Numerical keypad: cell phone versus computer

(via the very nicely done a href="">french ergonomist website multifiches) Interesting comparison between the numerical keypad of a cell phone to the keypad of a computer: Rinck M. and Ellwart T. (2004). Repetition priming during the use and recall of numerical keypads. European Journal of Cognitive Psychology, 16, 841-861.

Abstract: In two experiments, we investigated how repetition priming--a type of implicit memory--may be used to improve recall of the layout of digits on push-button telephones and calculators--an explicit memory task. In Experiment 1, participants were able to use repetition priming by pretending to dial a well-known telephone number in order to recall the telephone layout of digits, improving encoding of the number and preparation of the corresponding motor program. In contrast, no facilitative effect of known numbers on encoding and preparation was found for the calculator layout. Experiment 2 showed that the priming advantage of the telephone layout is not due to a general inadequacy of the calculator layout: Experimentally induced semantic repetition priming and motor repetition priming were observed for both the telephone layout and the calculator layout.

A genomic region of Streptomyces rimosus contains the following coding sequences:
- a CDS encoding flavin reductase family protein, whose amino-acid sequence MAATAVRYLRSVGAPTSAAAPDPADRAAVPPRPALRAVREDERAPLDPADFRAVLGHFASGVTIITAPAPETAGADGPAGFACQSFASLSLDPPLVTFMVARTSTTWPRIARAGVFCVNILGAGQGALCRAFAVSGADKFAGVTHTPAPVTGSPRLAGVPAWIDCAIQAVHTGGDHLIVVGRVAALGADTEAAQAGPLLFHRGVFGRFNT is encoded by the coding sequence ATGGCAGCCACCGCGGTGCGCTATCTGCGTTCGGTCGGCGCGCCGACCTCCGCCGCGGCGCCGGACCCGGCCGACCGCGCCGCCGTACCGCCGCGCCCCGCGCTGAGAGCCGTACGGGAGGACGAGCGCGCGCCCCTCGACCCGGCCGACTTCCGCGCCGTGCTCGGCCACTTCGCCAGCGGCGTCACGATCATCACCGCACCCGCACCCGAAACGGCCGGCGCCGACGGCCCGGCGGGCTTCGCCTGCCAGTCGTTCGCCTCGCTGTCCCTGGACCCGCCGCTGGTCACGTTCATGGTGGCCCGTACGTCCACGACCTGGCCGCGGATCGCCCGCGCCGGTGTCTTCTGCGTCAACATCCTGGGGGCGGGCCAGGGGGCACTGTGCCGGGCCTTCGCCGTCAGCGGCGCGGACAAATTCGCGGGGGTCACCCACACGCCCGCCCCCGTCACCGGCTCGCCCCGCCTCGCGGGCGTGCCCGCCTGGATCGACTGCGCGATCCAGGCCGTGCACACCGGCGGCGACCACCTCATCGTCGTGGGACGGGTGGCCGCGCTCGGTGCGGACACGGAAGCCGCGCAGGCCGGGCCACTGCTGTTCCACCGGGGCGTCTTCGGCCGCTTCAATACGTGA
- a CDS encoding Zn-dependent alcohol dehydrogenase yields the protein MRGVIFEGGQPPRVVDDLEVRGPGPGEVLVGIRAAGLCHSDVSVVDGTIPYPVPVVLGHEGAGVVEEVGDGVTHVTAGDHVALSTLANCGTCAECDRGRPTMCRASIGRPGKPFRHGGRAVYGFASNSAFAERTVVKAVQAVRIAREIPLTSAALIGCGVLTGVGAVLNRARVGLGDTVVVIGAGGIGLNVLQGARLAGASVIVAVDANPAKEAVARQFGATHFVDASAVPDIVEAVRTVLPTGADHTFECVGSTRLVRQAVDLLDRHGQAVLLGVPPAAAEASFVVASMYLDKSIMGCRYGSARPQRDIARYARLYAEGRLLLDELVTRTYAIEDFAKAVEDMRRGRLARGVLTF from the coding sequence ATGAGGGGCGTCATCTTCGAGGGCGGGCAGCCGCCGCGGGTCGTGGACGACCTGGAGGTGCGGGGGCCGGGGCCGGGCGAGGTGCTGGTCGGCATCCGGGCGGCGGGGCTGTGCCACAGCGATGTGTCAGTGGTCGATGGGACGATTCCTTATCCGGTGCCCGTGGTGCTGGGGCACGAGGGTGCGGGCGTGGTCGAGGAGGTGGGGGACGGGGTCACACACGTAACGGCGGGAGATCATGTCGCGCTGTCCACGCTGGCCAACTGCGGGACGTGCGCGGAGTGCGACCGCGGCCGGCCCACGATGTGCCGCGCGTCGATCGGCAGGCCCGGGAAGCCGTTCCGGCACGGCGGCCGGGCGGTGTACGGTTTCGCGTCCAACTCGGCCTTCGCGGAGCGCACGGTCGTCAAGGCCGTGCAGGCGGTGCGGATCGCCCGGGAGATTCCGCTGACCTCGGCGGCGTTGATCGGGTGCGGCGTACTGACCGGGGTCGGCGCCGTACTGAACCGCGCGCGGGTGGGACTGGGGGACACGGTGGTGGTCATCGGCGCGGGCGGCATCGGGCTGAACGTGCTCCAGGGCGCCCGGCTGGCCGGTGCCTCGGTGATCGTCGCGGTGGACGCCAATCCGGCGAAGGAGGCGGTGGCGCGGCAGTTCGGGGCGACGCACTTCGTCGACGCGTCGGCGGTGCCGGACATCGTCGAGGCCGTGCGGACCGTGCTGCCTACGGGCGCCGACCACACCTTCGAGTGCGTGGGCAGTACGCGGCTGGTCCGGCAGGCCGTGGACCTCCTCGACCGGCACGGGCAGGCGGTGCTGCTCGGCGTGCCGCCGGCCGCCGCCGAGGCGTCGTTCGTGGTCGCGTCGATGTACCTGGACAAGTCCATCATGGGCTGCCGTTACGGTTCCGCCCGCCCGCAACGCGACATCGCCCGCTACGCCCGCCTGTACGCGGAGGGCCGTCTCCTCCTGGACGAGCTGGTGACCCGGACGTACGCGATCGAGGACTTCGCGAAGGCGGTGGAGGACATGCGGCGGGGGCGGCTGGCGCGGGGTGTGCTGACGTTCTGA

It's about comparing the two different layouts. In other experiments it has been found that people memorize the phone numbers positions they know well. The authors validates this hypothesis and they found that this is not the case with computers. Another experiment shows that the this phenomenon is due to the fact that people often carry out the activity of composing known number on the phone keypad whereas they do not do it on the numeric kypad of the computer.